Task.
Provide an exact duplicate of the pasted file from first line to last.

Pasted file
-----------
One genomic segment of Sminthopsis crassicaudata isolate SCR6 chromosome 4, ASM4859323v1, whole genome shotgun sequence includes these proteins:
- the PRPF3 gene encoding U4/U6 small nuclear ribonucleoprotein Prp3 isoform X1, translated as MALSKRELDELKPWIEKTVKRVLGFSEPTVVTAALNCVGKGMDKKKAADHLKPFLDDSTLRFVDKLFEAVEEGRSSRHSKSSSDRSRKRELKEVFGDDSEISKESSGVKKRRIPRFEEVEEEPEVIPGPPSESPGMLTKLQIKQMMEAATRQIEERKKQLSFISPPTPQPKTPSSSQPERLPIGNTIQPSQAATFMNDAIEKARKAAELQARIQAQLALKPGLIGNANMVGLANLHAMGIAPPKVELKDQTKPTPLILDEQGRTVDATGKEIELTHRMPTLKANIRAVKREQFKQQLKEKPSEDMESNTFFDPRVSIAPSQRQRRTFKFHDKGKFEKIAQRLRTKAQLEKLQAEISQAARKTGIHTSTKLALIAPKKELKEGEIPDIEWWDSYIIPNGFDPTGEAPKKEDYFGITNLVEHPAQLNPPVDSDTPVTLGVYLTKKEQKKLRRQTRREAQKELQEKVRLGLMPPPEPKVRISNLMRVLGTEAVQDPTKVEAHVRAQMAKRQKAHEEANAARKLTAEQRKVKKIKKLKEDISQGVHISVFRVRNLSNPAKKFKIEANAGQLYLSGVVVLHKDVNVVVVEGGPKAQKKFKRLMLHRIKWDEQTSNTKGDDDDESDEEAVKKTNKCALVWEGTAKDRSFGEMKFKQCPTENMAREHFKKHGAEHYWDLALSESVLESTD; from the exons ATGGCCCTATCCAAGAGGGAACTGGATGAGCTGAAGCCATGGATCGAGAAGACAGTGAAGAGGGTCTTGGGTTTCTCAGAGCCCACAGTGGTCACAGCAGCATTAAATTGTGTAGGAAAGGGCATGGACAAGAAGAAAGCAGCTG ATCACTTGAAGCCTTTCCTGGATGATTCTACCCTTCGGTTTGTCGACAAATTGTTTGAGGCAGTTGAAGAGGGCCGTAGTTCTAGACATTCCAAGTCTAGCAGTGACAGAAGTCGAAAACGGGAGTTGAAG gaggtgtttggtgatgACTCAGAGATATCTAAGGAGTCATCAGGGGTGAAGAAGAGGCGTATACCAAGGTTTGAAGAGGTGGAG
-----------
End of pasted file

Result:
One genomic segment of Sminthopsis crassicaudata isolate SCR6 chromosome 4, ASM4859323v1, whole genome shotgun sequence includes these proteins:
- the PRPF3 gene encoding U4/U6 small nuclear ribonucleoprotein Prp3 isoform X1, translated as MALSKRELDELKPWIEKTVKRVLGFSEPTVVTAALNCVGKGMDKKKAADHLKPFLDDSTLRFVDKLFEAVEEGRSSRHSKSSSDRSRKRELKEVFGDDSEISKESSGVKKRRIPRFEEVEEEPEVIPGPPSESPGMLTKLQIKQMMEAATRQIEERKKQLSFISPPTPQPKTPSSSQPERLPIGNTIQPSQAATFMNDAIEKARKAAELQARIQAQLALKPGLIGNANMVGLANLHAMGIAPPKVELKDQTKPTPLILDEQGRTVDATGKEIELTHRMPTLKANIRAVKREQFKQQLKEKPSEDMESNTFFDPRVSIAPSQRQRRTFKFHDKGKFEKIAQRLRTKAQLEKLQAEISQAARKTGIHTSTKLALIAPKKELKEGEIPDIEWWDSYIIPNGFDPTGEAPKKEDYFGITNLVEHPAQLNPPVDSDTPVTLGVYLTKKEQKKLRRQTRREAQKELQEKVRLGLMPPPEPKVRISNLMRVLGTEAVQDPTKVEAHVRAQMAKRQKAHEEANAARKLTAEQRKVKKIKKLKEDISQGVHISVFRVRNLSNPAKKFKIEANAGQLYLSGVVVLHKDVNVVVVEGGPKAQKKFKRLMLHRIKWDEQTSNTKGDDDDESDEEAVKKTNKCALVWEGTAKDRSFGEMKFKQCPTENMAREHFKKHGAEHYWDLALSESVLESTD; from the exons ATGGCCCTATCCAAGAGGGAACTGGATGAGCTGAAGCCATGGATCGAGAAGACAGTGAAGAGGGTCTTGGGTTTCTCAGAGCCCACAGTGGTCACAGCAGCATTAAATTGTGTAGGAAAGGGCATGGACAAGAAGAAAGCAGCTG ATCACTTGAAGCCTTTCCTGGATGATTCTACCCTTCGGTTTGTCGACAAATTGTTTGAGGCAGTTGAAGAGGGCCGTAGTTCTAGACATTCCAAGTCTAGCAGTGACAGAAGTCGAAAACGGGAGTTGAAG gaggtgtttggtgatgACTCAGAGATATCTAAGGAGTCATCAGGGGTGAAGAAGAGGCGTATACCAAGGTTTGAAGAGGTGGAG